For some, it may be a mix of anxiety and excitement. I would grow excited over the basically unlimited access to foods I typically didn’t permit myself to eat (during the holidays, it was all the baked goods: cookie platters and anything frosted). With this anticipation, though, came a heightened fear of general overeating or feeling that I would binge. Other common issues that arise during this time are increased food-focused thoughts, inclination to isolate and avoid gatherings, and desires to compensate (fasting, restricting, or over-exercising before or after big meals).
Other common issues that arise during this time are increased food-focused thoughts, inclination to isolate and avoid gatherings, and desires to compensate (fasting, restricting, or over-exercising before or after big meals).
During my sessions with clients the week before Thanksgiving, this was a common theme, and we discussed a number of ways to prepare for the day to help reduce both anxiety and the risk of behaviors that might be detrimental to the recovery process.
Don’t restrict or compensate before the meal
This includes fasting, “clean” eating, or exercising to burn calories before consuming them. This increases the likelihood of a binge because you go into the meal or party especially hungry and feel you can reward yourself for eating less all day. For someone with disordered eating, this is particularly dangerous because it enhances the restrict-and-reward cycle, as a binge-type meal often increases the desire to “get back on track” the next day by reintroducing restriction. Instead, eat meals and snacks as you normally would during the day.
Go in with a non-food-focused plan
The holidays are about more than just food. Think ahead about friends or family members you haven’t seen in a while. What’s going on in their lives? What questions do you want to ask them? What updates on your own life do you want to give? Doing this literally gives your mind something else to focus on and should help you remain present with your surroundings and those with you.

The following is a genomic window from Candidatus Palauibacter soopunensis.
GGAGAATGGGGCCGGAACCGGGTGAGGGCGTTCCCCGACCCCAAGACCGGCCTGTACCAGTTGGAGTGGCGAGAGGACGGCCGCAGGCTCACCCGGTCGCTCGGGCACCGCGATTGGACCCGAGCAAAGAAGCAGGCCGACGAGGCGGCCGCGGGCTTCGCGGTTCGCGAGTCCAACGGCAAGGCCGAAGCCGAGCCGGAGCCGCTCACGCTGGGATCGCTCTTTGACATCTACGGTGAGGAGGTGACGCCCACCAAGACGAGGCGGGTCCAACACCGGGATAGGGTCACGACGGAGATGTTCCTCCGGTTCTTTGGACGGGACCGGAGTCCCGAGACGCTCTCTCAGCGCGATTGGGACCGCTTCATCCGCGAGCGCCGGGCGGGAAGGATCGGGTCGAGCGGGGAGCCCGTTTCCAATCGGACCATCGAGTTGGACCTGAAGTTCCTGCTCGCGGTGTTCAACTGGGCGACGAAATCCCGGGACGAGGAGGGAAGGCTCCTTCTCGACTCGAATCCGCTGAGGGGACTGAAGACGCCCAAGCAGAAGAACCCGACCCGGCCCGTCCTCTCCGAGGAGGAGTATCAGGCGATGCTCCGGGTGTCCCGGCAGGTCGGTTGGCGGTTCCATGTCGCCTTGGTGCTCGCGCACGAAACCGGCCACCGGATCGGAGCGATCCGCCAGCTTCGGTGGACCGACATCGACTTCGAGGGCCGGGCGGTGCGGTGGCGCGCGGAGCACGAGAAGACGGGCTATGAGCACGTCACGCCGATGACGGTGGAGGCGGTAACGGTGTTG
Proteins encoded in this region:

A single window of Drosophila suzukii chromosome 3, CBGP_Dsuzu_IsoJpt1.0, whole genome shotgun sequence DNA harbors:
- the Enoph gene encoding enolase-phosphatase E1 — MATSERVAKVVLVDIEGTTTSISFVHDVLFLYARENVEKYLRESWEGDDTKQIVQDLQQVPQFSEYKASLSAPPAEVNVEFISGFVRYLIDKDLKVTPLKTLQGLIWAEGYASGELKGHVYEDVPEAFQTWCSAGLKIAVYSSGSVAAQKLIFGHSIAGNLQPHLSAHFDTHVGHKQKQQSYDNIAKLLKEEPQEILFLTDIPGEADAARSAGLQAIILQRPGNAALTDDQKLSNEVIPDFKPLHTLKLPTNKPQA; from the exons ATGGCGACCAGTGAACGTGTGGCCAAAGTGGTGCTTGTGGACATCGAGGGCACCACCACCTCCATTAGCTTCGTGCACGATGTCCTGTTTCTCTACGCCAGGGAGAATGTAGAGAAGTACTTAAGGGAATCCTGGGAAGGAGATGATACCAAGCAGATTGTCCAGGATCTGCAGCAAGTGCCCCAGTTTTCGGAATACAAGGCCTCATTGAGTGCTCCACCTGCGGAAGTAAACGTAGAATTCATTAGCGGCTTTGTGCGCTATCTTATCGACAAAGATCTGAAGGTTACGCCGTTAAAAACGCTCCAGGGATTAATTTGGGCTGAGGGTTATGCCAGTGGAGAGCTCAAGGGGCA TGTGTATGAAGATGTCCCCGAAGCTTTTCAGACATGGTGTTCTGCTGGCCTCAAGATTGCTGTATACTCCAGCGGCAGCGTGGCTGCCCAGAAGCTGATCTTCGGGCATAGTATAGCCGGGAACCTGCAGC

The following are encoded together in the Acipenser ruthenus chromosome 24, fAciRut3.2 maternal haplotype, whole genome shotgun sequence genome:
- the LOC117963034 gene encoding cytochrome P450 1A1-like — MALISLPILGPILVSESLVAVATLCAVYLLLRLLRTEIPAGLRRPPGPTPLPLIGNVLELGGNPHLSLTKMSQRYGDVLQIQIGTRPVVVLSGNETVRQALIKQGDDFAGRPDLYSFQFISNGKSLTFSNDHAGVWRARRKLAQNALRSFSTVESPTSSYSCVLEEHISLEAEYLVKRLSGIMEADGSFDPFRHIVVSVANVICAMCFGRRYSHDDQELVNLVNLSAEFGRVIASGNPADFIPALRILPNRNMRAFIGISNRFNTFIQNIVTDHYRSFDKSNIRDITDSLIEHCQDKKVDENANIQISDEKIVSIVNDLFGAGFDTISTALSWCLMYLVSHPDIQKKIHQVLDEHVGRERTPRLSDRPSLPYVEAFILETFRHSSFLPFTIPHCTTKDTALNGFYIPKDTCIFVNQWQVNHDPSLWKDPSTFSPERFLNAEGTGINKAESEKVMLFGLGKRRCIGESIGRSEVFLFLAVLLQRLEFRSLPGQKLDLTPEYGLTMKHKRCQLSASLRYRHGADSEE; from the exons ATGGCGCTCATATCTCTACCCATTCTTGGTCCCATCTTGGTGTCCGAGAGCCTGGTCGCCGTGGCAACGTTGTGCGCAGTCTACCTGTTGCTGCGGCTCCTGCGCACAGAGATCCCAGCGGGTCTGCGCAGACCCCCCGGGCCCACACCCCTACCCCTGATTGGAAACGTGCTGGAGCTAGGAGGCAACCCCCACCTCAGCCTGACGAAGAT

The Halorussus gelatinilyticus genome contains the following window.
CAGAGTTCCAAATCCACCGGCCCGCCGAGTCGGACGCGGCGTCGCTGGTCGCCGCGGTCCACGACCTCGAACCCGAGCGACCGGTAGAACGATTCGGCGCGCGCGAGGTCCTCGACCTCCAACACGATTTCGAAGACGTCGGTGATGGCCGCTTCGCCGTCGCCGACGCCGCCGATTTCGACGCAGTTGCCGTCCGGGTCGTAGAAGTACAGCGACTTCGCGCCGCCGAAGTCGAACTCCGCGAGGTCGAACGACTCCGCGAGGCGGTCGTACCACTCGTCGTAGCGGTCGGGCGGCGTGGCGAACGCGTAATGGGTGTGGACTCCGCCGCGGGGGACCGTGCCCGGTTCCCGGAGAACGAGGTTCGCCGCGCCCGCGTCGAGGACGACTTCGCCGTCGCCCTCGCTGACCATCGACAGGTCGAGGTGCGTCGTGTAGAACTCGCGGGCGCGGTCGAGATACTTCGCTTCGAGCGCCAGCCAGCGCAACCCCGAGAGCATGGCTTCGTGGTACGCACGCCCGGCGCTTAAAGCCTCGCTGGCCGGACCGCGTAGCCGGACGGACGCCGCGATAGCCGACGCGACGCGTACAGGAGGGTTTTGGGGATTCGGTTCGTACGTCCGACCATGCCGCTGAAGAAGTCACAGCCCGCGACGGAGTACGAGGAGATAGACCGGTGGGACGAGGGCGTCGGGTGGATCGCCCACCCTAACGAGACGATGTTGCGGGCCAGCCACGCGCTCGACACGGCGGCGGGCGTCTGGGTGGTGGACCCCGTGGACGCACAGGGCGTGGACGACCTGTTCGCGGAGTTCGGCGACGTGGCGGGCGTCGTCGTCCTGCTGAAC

Put your fork down between bites
When given the chance to eat frequently forbidden foods, speed of eating often increases in those who restrict, which can make the meal or party take on that binge-y, compulsive feeling (that all of us familiar with this struggle want to avoid). Intentionally putting your fork down every few bites slows eating and, like the recommendation above, helps you shift your attention to details other than what you’re eating.
Remember that you can have leftovers
This is such a powerful reminder. It helps reduce bingeing because it reminds you that you can always have more tomorrow, so you don’t need to “get it all in” today. This is helpful at both meals and parties. For example, if you know you can go to the store and buy that amazing-looking cupcake another day, you will feel less of a need to eat as many at the party (yes, a frosted baked good; this is a personal example). The most important reason this is such a powerful and wonderful habit is that it embraces the concept of allowance. Allowance reminds you that no food is better or worse than another. It says you are worthy of permitting yourself the foods you want to eat. It is the opposite of restriction.